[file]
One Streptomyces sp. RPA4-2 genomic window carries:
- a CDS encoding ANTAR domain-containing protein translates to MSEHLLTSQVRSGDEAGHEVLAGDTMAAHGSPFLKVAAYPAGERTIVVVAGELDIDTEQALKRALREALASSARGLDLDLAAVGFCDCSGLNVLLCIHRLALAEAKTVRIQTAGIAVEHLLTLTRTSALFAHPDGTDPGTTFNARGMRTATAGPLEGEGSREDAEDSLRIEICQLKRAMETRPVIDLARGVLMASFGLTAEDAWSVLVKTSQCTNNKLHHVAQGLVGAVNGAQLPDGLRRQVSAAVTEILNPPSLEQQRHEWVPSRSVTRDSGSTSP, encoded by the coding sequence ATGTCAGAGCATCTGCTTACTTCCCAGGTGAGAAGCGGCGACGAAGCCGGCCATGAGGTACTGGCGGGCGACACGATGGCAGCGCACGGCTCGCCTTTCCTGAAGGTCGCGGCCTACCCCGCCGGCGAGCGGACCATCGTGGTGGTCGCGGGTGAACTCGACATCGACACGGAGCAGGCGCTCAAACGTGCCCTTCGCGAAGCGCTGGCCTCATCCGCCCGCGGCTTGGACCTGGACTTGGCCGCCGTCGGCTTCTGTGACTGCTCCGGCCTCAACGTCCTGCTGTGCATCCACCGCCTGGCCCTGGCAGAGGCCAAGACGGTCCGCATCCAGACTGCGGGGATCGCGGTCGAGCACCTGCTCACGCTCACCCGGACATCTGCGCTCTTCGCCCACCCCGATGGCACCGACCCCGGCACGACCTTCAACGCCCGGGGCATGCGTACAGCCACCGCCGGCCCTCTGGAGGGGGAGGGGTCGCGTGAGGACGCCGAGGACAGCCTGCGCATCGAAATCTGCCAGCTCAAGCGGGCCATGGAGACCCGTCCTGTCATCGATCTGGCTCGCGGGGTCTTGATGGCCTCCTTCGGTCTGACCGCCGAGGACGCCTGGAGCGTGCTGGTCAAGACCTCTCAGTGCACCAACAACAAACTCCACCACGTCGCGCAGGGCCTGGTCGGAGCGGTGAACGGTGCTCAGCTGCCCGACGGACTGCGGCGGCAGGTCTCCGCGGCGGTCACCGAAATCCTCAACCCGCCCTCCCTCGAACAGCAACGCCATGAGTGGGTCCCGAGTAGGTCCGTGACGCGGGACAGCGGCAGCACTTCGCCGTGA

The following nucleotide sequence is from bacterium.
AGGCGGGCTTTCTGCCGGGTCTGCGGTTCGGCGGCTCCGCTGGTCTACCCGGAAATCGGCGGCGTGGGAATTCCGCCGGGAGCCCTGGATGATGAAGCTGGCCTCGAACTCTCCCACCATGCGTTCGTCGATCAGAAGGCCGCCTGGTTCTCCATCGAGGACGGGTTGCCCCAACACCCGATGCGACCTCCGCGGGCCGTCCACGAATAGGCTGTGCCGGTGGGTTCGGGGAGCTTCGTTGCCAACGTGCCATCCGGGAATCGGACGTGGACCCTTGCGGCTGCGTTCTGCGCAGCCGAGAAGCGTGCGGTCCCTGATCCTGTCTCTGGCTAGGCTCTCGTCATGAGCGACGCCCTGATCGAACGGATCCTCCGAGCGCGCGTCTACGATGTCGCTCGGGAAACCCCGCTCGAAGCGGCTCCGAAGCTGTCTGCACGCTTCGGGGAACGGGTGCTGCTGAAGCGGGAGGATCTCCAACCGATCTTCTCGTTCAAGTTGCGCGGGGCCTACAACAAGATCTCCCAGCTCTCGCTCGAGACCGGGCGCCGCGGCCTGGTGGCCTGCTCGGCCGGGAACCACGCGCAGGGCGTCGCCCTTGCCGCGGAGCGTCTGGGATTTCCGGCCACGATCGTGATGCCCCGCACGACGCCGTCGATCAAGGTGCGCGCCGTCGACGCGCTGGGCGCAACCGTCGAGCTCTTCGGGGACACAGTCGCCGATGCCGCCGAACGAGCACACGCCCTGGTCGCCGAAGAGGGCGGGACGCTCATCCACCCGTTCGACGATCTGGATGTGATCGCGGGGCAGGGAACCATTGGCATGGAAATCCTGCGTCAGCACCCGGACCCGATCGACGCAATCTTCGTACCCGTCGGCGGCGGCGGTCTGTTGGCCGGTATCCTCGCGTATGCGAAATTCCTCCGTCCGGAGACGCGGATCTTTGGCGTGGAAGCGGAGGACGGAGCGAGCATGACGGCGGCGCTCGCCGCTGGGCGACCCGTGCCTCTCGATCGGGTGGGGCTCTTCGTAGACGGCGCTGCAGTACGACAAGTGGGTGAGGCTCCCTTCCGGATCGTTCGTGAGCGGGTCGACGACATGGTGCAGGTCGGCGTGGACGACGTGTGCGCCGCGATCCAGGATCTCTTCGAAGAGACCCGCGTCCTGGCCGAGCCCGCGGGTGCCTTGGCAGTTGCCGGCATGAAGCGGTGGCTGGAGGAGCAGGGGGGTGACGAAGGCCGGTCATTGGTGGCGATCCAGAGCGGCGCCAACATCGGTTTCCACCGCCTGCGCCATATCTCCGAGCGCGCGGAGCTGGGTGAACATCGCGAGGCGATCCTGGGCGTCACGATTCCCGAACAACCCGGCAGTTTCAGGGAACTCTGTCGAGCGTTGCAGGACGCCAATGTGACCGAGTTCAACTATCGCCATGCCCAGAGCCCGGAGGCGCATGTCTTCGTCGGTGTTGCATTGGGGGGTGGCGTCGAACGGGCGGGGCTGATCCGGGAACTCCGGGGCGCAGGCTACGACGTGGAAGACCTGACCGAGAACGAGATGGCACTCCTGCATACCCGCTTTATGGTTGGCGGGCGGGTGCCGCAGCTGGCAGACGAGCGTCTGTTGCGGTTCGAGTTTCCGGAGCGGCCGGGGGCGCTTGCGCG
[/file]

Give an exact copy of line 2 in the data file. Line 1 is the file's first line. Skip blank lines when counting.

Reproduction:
- a CDS encoding ANTAR domain-containing protein translates to MSEHLLTSQVRSGDEAGHEVLAGDTMAAHGSPFLKVAAYPAGERTIVVVAGELDIDTEQALKRALREALASSARGLDLDLAAVGFCDCSGLNVLLCIHRLALAEAKTVRIQTAGIAVEHLLTLTRTSALFAHPDGTDPGTTFNARGMRTATAGPLEGEGSREDAEDSLRIEICQLKRAMETRPVIDLARGVLMASFGLTAEDAWSVLVKTSQCTNNKLHHVAQGLVGAVNGAQLPDGLRRQVSAAVTEILNPPSLEQQRHEWVPSRSVTRDSGSTSP, encoded by the coding sequence ATGTCAGAGCATCTGCTTACTTCCCAGGTGAGAAGCGGCGACGAAGCCGGCCATGAGGTACTGGCGGGCGACACGATGGCAGCGCACGGCTCGCCTTTCCTGAAGGTCGCGGCCTACCCCGCCGGCGAGCGGACCATCGTGGTGGTCGCGGGTGAACTCGACATCGACACGGAGCAGGCGCTCAAACGTGCCCTTCGCGAAGCGCTGGCCTCATCCGCCCGCGGCTTGGACCTGGACTTGGCCGCCGTCGGCTTCTGTGACTGCTCCGGCCTCAACGTCCTGCTGTGCATCCACCGCCTGGCCCTGGCAGAGGCCAAGACGGTCCGCATCCAGACTGCGGGGATCGCGGTCGAGCACCTGCTCACGCTCACCCGGACATCTGCGCTCTTCGCCCACCCCGATGGCACCGACCCCGGCACGACCTTCAACGCCCGGGGCATGCGTACAGCCACCGCCGGCCCTCTGGAGGGGGAGGGGTCGCGTGAGGACGCCGAGGACAGCCTGCGCATCGAAATCTGCCAGCTCAAGCGGGCCATGGAGACCCGTCCTGTCATCGATCTGGCTCGCGGGGTCTTGATGGCCTCCTTCGGTCTGACCGCCGAGGACGCCTGGAGCGTGCTGGTCAAGACCTCTCAGTGCACCAACAACAAACTCCACCACGTCGCGCAGGGCCTGGTCGGAGCGGTGAACGGTGCTCAGCTGCCCGACGGACTGCGGCGGCAGGTCTCCGCGGCGGTCACCGAAATCCTCAACCCGCCCTCCCTCGAACAGCAACGCCATGAGTGGGTCCCGAGTAGGTCCGTGACGCGGGACAGCGGCAGCACTTCGCCGTGA